By Maria Caspani
A veiled woman hails a cab late at night on a deserted road in Casablanca, Morocco. As the taxi takes off, the driver asks her what on earth she is doing out alone at such a late hour.
“I was working,” the woman responds as the disconcerted driver asks her whether her husband approves. “I’m divorced,” she says.
For a woman in Morocco, there are few situations that are worse than that of Khadija, the protagonist of “Camera/Woman”, a documentary about a divorced woman working as a camera operator who faces strong discrimination in her community and, ultimately, becomes estranged from her family.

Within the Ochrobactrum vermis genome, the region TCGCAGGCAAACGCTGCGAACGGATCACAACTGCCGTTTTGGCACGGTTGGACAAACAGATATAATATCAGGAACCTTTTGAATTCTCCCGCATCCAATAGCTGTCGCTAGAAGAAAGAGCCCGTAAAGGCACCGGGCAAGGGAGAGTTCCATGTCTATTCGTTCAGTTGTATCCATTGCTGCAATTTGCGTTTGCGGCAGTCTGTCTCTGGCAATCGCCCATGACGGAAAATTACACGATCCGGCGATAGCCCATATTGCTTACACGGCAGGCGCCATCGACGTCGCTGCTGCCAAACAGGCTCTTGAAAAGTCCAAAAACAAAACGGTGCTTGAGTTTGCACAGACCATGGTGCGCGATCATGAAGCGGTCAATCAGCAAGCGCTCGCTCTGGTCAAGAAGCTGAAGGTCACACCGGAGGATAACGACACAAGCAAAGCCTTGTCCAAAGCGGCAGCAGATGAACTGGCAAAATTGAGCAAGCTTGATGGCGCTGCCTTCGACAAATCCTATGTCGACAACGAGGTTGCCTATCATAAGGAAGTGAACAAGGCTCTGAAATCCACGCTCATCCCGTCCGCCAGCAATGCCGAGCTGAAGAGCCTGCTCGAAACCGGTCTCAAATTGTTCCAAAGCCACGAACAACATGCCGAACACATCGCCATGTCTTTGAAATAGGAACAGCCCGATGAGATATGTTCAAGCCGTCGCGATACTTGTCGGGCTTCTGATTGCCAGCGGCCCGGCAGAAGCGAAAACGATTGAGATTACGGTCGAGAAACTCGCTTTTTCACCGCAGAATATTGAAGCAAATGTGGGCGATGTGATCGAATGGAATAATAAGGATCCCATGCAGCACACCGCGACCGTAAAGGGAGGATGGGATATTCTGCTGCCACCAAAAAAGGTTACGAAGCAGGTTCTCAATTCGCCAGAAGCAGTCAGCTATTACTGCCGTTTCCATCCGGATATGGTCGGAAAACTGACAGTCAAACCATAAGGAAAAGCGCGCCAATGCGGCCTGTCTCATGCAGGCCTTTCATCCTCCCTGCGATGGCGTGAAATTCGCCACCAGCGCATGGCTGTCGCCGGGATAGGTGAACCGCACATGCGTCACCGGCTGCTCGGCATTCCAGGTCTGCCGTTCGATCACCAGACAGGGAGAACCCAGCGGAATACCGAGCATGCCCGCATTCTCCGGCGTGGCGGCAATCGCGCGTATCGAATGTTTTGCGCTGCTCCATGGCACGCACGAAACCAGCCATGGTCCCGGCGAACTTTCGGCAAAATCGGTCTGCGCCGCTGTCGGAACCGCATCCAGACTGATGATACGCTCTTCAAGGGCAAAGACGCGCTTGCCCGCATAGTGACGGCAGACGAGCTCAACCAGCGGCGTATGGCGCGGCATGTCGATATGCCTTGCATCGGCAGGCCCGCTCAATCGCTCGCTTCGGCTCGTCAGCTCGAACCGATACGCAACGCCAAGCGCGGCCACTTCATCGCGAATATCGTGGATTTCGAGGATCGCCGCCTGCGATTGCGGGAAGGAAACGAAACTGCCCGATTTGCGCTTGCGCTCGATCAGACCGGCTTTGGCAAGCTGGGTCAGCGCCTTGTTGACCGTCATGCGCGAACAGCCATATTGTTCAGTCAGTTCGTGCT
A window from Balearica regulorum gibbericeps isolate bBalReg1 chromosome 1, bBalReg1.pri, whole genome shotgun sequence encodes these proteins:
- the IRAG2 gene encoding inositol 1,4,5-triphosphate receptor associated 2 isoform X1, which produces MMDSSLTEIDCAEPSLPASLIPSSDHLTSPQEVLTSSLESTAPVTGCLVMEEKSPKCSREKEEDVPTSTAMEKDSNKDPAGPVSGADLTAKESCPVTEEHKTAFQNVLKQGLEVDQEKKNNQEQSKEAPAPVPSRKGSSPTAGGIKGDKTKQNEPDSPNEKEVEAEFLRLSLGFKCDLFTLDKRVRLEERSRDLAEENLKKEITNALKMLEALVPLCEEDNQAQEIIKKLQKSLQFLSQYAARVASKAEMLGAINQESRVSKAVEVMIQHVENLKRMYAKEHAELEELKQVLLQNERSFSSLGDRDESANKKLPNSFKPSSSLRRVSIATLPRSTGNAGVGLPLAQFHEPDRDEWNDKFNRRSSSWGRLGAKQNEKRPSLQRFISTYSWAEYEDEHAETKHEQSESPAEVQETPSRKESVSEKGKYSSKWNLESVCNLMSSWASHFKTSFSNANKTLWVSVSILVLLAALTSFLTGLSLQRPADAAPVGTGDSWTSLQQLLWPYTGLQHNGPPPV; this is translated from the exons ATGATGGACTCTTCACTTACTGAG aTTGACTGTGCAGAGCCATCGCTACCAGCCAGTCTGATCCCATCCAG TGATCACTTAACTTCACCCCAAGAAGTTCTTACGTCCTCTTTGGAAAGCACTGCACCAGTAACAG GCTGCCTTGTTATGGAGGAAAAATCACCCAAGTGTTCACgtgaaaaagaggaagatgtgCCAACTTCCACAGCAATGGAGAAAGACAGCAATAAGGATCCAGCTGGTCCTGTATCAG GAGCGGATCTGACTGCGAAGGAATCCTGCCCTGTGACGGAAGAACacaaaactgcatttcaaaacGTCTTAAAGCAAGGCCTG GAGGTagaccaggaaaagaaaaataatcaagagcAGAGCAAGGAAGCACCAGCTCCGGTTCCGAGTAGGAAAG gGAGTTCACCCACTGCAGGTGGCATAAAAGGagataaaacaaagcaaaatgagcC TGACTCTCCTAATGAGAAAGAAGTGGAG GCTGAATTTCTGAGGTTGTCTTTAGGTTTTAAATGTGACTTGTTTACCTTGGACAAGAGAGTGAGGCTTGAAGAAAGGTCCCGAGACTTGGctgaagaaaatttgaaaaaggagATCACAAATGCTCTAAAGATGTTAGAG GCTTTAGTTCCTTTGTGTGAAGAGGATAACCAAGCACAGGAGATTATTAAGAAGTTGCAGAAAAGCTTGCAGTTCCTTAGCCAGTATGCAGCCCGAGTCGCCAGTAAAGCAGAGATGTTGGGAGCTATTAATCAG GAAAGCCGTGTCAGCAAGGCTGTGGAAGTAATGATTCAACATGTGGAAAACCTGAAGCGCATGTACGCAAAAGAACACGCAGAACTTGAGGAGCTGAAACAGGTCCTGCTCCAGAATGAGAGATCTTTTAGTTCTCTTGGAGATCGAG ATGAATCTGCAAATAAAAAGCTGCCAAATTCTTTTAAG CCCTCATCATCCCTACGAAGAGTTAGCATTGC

Nine years after the reform of a family law allowed women to seek divorce, separation from their husbands remains a stigma for most Moroccan women, the documentary’s director, Karima Zoubir, told TrustLaw at the film’s screening at the Human Rights Watch Film Festival in London.
“Some men, when they know that a woman is divorced, they think she’s loose,” Zoubir said.